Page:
Importance of Office Hours

Professors talk a good deal about office hours, mainly as one more requirement they have put upon them by administrators.  Several years ago, we had a campus debate about them, as the faculty had pushed to have them lowered from 10 to 6.  The argument centered around the changes in technology, as they (I wasn’t here the year the change happened) pointed out that more students email than actually come see us in person.  A few years later, a faculty member pushed to raise that number (he didn’t win a lot of friends), and the number ultimately ended up at 8.

What’s interesting is that, during that debate, we were asked to calculate how many hours we were actually in our offices.  Most of our faculty hit double digits, and there were some of us who were above twenty.  Thus, the debate, at least in the faculty’s mind, turned into a discussion about whether or not we needed to have required office hours at all, as those people who want to do the minimum always will, while most of us will go beyond that because we want to help the students.

That brings me to a blog post I wrote this week that talks about the importance of office hours and getting students to our offices.  In a blog post from The Chronicle, David Goobler looks at research from a couple of articles.  My favorite is from a 2013 study in the Journal of Political Science Education.  The authors, Guerrero and Rod, write that students who didn’t visit a professor’s office at least once could expect to finish with an 82, while students who visited more than five times during a semester could expect, on average, an A.

Now, Goobler points out that lack of causality here, as would I.  There’s no guarantee that simply showing up at a professor’s office seven times during a semester would lead to a student’s getting an A.  We’ve all had students who have darkened our door on a weekly basis, yet failed to pass the class.  We’ve also all had students who never came to our office, never even spoke to us, earn the highest grade in a class.

However, most of the time, those students who come to our offices during a semester do better than they would have done if they didn’t come to the office.  We have students who need to talk through paper topics, who don’t understand a particular set of homework problems, who just aren’t understanding some basic concepts, or who just need affirmation that they’re on the right track with some aspect of the class.  Even the best students can benefit from talking through parts of the class with us.  There is no way it hurts students to come to our offices.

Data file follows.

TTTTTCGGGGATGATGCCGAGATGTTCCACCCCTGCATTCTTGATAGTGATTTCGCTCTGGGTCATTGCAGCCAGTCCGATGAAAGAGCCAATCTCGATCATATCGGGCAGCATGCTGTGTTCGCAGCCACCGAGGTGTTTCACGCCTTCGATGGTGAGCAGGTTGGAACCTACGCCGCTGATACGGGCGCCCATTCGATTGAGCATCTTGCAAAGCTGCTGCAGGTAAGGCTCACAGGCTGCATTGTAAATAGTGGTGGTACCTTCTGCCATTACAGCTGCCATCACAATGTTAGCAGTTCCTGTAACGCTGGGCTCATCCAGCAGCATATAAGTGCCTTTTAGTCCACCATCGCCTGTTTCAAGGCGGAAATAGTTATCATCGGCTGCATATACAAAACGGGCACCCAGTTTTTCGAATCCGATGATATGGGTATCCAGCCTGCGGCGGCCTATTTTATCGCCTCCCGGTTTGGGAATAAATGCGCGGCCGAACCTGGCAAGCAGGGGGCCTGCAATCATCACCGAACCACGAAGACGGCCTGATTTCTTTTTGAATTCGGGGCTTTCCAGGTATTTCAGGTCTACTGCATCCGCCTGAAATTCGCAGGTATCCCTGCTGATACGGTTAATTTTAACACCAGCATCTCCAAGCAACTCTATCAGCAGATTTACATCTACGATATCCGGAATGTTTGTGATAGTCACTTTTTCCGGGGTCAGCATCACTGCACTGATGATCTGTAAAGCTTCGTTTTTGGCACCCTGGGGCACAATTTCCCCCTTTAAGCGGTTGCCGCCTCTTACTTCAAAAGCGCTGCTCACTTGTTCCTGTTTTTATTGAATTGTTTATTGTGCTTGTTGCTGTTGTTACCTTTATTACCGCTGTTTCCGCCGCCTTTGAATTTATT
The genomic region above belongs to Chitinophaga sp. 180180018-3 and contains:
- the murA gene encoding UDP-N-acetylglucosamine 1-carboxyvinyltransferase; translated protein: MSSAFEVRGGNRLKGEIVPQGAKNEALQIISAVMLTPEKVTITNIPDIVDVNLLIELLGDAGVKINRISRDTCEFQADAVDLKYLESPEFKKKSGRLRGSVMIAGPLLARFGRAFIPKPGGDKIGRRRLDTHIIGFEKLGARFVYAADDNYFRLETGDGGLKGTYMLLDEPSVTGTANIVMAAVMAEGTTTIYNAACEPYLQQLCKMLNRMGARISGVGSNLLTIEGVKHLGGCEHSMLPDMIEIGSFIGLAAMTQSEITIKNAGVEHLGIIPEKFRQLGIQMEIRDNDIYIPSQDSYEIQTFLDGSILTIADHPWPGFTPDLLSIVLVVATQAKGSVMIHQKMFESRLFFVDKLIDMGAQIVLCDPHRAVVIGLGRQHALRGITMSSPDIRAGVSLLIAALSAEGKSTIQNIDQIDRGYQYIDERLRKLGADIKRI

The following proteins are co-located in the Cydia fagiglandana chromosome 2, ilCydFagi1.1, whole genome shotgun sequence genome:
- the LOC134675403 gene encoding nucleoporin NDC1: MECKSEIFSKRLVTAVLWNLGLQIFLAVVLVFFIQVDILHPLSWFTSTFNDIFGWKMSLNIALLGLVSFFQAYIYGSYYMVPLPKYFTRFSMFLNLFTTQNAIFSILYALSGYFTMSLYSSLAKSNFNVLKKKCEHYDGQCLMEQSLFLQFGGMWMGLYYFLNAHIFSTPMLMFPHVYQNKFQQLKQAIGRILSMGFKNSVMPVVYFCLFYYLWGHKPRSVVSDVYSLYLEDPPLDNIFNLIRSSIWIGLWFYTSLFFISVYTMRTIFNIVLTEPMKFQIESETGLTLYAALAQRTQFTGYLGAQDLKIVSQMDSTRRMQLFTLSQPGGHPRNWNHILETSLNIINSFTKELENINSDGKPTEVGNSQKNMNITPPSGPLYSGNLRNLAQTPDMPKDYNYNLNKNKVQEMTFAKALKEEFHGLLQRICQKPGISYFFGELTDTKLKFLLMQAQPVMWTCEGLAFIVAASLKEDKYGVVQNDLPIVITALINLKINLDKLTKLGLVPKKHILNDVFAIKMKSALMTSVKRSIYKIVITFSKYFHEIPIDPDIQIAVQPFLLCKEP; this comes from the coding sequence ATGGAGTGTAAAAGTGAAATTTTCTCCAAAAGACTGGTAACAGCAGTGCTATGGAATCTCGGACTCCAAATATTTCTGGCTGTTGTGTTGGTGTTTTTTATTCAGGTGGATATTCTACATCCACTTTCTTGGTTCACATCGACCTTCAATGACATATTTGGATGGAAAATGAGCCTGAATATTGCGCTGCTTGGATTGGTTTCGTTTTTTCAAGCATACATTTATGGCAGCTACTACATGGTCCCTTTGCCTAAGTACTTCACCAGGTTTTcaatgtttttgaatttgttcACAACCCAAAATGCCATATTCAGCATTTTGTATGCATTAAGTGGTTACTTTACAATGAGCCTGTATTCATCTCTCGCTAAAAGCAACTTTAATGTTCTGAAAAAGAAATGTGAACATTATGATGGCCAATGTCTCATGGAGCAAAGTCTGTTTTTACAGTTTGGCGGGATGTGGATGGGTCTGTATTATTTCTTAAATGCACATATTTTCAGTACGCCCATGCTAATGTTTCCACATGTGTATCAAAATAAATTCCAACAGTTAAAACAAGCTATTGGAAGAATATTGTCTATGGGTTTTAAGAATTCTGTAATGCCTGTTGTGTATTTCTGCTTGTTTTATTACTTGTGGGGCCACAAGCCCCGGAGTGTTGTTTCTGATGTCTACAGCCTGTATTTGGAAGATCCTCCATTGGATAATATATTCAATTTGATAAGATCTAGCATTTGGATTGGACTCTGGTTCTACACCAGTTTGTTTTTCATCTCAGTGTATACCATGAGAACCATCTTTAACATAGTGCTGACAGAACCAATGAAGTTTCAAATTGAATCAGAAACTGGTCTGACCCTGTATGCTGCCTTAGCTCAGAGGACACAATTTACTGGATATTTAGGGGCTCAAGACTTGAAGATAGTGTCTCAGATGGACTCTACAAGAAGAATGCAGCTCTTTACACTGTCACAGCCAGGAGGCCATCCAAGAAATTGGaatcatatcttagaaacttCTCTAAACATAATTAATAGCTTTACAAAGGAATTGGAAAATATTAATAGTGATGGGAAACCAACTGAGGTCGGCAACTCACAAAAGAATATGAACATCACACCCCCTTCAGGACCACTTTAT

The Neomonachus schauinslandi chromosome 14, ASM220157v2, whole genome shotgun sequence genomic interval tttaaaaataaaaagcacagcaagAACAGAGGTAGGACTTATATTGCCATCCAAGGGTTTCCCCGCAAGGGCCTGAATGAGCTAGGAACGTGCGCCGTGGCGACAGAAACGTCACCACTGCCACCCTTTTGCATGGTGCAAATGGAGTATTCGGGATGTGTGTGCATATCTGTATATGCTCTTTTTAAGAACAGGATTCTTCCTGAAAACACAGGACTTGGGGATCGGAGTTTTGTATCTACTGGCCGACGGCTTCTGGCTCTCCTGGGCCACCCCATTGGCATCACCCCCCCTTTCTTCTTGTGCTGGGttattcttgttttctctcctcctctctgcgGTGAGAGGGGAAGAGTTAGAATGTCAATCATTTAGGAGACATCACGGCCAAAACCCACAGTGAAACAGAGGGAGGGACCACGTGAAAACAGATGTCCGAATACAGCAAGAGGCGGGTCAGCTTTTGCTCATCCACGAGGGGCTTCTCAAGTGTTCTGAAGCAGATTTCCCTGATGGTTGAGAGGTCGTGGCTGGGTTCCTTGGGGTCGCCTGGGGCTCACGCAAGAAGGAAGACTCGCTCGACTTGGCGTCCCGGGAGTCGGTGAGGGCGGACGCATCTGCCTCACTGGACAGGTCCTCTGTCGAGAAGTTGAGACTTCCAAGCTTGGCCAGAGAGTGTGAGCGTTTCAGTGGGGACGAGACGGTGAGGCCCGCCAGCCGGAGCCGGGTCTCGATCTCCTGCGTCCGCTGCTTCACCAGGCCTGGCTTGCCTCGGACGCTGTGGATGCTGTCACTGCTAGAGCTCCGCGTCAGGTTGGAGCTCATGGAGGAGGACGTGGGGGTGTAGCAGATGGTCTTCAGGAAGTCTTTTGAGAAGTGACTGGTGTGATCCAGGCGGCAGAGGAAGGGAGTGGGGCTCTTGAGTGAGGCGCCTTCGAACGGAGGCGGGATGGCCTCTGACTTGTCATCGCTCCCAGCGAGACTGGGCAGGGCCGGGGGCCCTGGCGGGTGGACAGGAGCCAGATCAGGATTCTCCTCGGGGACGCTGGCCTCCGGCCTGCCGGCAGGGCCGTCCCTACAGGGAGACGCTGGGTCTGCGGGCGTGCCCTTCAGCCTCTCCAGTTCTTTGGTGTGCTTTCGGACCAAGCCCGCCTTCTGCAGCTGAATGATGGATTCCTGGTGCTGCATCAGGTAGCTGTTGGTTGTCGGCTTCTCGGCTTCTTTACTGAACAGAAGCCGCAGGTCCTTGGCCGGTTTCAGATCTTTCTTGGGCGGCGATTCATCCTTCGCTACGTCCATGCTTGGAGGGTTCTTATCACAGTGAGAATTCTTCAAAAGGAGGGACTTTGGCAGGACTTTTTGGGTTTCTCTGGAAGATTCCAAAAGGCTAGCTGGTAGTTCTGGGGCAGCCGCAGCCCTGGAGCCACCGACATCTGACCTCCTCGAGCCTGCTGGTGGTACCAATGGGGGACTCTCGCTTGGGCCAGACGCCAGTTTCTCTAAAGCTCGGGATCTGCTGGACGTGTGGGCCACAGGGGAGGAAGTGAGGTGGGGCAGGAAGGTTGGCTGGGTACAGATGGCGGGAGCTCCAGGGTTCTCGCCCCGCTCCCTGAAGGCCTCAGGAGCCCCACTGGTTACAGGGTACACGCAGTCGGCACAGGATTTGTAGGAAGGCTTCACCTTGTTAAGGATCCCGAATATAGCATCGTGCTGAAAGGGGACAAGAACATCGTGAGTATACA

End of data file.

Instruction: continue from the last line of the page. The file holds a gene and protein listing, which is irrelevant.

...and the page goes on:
However, they seldom come.  They don’t think they need to talk to us, even if they’re struggling, but especially if they’re not.  If they’re making the grade that satisfies them, then they’re not going to come see us, and we’re not going to suggest they do.  Perhaps we should.  When I taught an introductory class to the major several years ago, I required students to meet with me about their first paper.  That paper was the easiest assignment, and they really didn’t need to talk with me about it.  I really just wanted to get to know a bit about them, why they were in the major, specifically, and what they hoped to do with a degree in English.  It helped me get to know them early in the semester, and it also forced them to learn where my office was, should they ever feel they needed to come see me.

I’m not sure I’m ready to go with required office hours, especially for all of my classes, but I’m curious now if I shouldn’t do something similar, especially in first-year writing classes, where students are more likely to need my help before they get behind.  It would take a few hours in one of the first weeks of the semester, but the time invested just might be worth it.

Advertisements

Leave a Reply

Fill in your details below or click an icon to log in:

WordPress.com Logo

You are commenting using your WordPress.com account. Log Out / Change )

Twitter picture

You are commenting using your Twitter account. Log Out / Change )

Facebook photo

You are commenting using your Facebook account. Log Out / Change )

Google+ photo

You are commenting using your Google+ account. Log Out / Change )

Connecting to %s